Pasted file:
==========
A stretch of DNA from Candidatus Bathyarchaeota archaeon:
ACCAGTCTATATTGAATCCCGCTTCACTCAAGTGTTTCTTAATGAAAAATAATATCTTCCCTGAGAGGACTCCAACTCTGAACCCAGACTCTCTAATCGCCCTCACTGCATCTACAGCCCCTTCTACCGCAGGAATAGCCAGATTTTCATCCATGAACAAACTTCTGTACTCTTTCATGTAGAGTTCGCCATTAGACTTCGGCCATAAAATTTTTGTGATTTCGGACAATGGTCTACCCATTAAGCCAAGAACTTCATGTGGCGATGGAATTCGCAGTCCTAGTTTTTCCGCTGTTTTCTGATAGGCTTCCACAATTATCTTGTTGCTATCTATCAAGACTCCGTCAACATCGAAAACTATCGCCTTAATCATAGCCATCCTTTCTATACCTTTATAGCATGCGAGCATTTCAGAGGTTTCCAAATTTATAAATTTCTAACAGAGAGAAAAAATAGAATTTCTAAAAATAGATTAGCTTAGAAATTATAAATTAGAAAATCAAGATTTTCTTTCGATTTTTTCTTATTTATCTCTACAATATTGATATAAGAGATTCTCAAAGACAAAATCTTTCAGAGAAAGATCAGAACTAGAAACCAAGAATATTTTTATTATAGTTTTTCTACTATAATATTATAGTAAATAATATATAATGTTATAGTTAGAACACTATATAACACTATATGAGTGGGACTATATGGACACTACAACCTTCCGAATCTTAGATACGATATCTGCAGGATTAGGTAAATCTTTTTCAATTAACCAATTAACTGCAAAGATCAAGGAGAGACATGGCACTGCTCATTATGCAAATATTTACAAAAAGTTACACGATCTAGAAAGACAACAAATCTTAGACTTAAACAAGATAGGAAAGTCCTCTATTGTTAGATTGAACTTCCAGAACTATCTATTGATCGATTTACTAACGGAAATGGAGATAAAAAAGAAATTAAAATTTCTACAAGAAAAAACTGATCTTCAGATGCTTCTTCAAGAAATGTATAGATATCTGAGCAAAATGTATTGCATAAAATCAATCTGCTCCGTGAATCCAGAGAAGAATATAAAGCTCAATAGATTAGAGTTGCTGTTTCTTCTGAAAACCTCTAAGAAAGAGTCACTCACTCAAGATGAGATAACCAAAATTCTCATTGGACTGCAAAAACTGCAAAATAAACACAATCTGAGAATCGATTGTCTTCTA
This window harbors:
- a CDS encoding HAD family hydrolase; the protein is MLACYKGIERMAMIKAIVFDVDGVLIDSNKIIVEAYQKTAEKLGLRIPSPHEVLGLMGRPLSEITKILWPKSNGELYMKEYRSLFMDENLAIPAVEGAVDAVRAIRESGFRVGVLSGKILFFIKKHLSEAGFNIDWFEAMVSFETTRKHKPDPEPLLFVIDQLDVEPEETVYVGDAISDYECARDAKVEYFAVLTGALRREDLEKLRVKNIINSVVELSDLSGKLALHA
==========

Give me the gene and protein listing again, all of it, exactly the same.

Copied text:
A stretch of DNA from Candidatus Bathyarchaeota archaeon:
ACCAGTCTATATTGAATCCCGCTTCACTCAAGTGTTTCTTAATGAAAAATAATATCTTCCCTGAGAGGACTCCAACTCTGAACCCAGACTCTCTAATCGCCCTCACTGCATCTACAGCCCCTTCTACCGCAGGAATAGCCAGATTTTCATCCATGAACAAACTTCTGTACTCTTTCATGTAGAGTTCGCCATTAGACTTCGGCCATAAAATTTTTGTGATTTCGGACAATGGTCTACCCATTAAGCCAAGAACTTCATGTGGCGATGGAATTCGCAGTCCTAGTTTTTCCGCTGTTTTCTGATAGGCTTCCACAATTATCTTGTTGCTATCTATCAAGACTCCGTCAACATCGAAAACTATCGCCTTAATCATAGCCATCCTTTCTATACCTTTATAGCATGCGAGCATTTCAGAGGTTTCCAAATTTATAAATTTCTAACAGAGAGAAAAAATAGAATTTCTAAAAATAGATTAGCTTAGAAATTATAAATTAGAAAATCAAGATTTTCTTTCGATTTTTTCTTATTTATCTCTACAATATTGATATAAGAGATTCTCAAAGACAAAATCTTTCAGAGAAAGATCAGAACTAGAAACCAAGAATATTTTTATTATAGTTTTTCTACTATAATATTATAGTAAATAATATATAATGTTATAGTTAGAACACTATATAACACTATATGAGTGGGACTATATGGACACTACAACCTTCCGAATCTTAGATACGATATCTGCAGGATTAGGTAAATCTTTTTCAATTAACCAATTAACTGCAAAGATCAAGGAGAGACATGGCACTGCTCATTATGCAAATATTTACAAAAAGTTACACGATCTAGAAAGACAACAAATCTTAGACTTAAACAAGATAGGAAAGTCCTCTATTGTTAGATTGAACTTCCAGAACTATCTATTGATCGATTTACTAACGGAAATGGAGATAAAAAAGAAATTAAAATTTCTACAAGAAAAAACTGATCTTCAGATGCTTCTTCAAGAAATGTATAGATATCTGAGCAAAATGTATTGCATAAAATCAATCTGCTCCGTGAATCCAGAGAAGAATATAAAGCTCAATAGATTAGAGTTGCTGTTTCTTCTGAAAACCTCTAAGAAAGAGTCACTCACTCAAGATGAGATAACCAAAATTCTCATTGGACTGCAAAAACTGCAAAATAAACACAATCTGAGAATCGATTGTCTTCTA
This window harbors:
- a CDS encoding HAD family hydrolase; the protein is MLACYKGIERMAMIKAIVFDVDGVLIDSNKIIVEAYQKTAEKLGLRIPSPHEVLGLMGRPLSEITKILWPKSNGELYMKEYRSLFMDENLAIPAVEGAVDAVRAIRESGFRVGVLSGKILFFIKKHLSEAGFNIDWFEAMVSFETTRKHKPDPEPLLFVIDQLDVEPEETVYVGDAISDYECARDAKVEYFAVLTGALRREDLEKLRVKNIINSVVELSDLSGKLALHA